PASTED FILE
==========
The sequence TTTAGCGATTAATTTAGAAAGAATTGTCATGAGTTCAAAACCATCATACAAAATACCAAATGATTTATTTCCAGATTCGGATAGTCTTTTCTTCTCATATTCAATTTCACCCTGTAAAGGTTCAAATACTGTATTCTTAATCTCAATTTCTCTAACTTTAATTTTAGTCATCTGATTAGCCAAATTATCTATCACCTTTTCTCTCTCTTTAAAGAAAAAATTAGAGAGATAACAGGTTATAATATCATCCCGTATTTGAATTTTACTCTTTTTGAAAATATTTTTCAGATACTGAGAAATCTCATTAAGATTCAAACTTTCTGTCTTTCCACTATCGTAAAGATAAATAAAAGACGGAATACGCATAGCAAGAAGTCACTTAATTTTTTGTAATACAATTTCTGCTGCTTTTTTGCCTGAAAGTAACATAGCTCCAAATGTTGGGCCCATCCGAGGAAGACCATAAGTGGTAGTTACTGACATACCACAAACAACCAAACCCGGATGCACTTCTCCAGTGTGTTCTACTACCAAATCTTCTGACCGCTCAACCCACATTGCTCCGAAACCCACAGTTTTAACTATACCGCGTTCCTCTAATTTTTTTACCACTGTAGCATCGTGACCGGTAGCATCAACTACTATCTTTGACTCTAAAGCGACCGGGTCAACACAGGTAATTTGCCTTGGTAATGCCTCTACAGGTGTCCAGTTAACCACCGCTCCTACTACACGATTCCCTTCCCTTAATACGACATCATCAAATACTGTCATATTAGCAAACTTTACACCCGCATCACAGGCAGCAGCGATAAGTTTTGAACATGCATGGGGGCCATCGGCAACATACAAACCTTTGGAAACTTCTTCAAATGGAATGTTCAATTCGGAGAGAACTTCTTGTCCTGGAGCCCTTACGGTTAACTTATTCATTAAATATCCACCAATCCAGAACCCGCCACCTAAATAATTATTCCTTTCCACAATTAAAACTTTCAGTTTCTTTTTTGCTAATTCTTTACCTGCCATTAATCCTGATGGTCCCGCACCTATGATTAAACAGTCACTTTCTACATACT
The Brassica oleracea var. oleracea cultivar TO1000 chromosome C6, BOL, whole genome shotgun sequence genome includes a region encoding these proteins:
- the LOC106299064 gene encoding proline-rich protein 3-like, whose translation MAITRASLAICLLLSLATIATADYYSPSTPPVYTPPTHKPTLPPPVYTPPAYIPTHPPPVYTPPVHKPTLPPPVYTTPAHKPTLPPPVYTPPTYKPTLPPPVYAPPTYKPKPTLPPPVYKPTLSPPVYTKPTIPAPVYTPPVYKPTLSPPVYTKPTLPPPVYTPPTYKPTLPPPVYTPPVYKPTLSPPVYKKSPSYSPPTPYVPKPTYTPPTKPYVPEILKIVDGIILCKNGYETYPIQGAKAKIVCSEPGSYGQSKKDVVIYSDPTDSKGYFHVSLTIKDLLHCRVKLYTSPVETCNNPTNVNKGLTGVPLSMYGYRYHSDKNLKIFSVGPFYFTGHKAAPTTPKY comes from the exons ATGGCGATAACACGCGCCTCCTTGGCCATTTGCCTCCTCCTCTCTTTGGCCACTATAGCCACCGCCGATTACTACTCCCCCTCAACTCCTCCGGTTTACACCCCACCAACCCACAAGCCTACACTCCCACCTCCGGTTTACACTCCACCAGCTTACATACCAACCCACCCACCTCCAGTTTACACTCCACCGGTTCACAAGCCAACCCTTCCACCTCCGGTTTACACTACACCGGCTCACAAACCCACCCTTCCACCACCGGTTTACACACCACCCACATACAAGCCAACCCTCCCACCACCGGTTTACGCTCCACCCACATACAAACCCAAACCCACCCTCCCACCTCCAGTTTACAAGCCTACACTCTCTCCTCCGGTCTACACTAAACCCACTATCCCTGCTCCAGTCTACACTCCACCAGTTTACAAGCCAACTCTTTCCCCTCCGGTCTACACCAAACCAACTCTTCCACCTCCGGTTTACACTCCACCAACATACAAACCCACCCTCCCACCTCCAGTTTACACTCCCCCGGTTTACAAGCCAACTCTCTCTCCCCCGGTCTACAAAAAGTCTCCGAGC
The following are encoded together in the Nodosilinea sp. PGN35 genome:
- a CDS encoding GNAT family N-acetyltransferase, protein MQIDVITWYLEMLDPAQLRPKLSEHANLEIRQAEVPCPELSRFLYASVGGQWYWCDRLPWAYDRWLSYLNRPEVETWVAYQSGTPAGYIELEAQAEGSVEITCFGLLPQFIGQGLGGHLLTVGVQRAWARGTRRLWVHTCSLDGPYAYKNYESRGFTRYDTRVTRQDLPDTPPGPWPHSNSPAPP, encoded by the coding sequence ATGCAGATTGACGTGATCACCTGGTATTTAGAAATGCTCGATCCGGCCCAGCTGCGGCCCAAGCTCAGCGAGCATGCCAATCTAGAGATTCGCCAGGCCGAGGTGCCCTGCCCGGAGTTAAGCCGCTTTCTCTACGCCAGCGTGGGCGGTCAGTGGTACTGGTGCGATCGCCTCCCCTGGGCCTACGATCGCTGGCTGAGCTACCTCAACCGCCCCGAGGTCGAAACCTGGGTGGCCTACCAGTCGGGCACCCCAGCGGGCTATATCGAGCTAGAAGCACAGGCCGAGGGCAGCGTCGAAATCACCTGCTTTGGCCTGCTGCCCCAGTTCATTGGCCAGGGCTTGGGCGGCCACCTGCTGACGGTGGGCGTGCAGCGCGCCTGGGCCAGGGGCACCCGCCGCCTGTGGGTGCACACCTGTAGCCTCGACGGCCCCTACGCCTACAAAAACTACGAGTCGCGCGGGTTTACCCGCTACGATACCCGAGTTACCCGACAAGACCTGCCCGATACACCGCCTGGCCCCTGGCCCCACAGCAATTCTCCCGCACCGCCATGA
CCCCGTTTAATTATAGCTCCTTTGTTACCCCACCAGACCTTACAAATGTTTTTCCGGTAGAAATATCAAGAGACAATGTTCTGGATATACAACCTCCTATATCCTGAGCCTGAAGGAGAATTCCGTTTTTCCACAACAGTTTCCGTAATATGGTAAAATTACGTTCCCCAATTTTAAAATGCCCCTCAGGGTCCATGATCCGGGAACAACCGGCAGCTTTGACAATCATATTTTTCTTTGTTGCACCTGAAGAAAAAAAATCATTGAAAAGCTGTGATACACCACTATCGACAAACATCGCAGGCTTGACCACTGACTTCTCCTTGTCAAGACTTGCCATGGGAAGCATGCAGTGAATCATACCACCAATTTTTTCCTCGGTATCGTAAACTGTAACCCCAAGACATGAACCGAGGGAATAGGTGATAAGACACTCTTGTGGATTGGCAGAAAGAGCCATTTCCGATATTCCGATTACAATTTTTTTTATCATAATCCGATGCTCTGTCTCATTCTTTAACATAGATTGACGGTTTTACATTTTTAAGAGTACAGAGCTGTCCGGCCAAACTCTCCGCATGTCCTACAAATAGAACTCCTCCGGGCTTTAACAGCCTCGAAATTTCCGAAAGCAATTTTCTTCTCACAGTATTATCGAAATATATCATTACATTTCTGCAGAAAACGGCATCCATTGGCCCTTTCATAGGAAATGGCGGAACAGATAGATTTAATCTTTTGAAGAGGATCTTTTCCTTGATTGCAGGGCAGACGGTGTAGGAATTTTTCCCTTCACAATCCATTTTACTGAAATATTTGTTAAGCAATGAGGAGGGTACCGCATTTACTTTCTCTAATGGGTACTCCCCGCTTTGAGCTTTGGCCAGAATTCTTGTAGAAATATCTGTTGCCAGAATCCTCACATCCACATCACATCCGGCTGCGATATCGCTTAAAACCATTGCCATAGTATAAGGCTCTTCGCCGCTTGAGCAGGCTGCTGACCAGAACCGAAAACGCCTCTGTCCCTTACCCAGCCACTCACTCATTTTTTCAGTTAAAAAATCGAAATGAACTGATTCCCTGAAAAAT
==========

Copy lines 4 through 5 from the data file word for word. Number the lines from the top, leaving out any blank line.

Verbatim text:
The following are encoded together in the Nodosilinea sp. PGN35 genome:
- a CDS encoding GNAT family N-acetyltransferase, protein MQIDVITWYLEMLDPAQLRPKLSEHANLEIRQAEVPCPELSRFLYASVGGQWYWCDRLPWAYDRWLSYLNRPEVETWVAYQSGTPAGYIELEAQAEGSVEITCFGLLPQFIGQGLGGHLLTVGVQRAWARGTRRLWVHTCSLDGPYAYKNYESRGFTRYDTRVTRQDLPDTPPGPWPHSNSPAPP, encoded by the coding sequence ATGCAGATTGACGTGATCACCTGGTATTTAGAAATGCTCGATCCGGCCCAGCTGCGGCCCAAGCTCAGCGAGCATGCCAATCTAGAGATTCGCCAGGCCGAGGTGCCCTGCCCGGAGTTAAGCCGCTTTCTCTACGCCAGCGTGGGCGGTCAGTGGTACTGGTGCGATCGCCTCCCCTGGGCCTACGATCGCTGGCTGAGCTACCTCAACCGCCCCGAGGTCGAAACCTGGGTGGCCTACCAGTCGGGCACCCCAGCGGGCTATATCGAGCTAGAAGCACAGGCCGAGGGCAGCGTCGAAATCACCTGCTTTGGCCTGCTGCCCCAGTTCATTGGCCAGGGCTTGGGCGGCCACCTGCTGACGGTGGGCGTGCAGCGCGCCTGGGCCAGGGGCACCCGCCGCCTGTGGGTGCACACCTGTAGCCTCGACGGCCCCTACGCCTACAAAAACTACGAGTCGCGCGGGTTTACCCGCTACGATACCCGAGTTACCCGACAAGACCTGCCCGATACACCGCCTGGCCCCTGGCCCCACAGCAATTCTCCCGCACCGCCATGA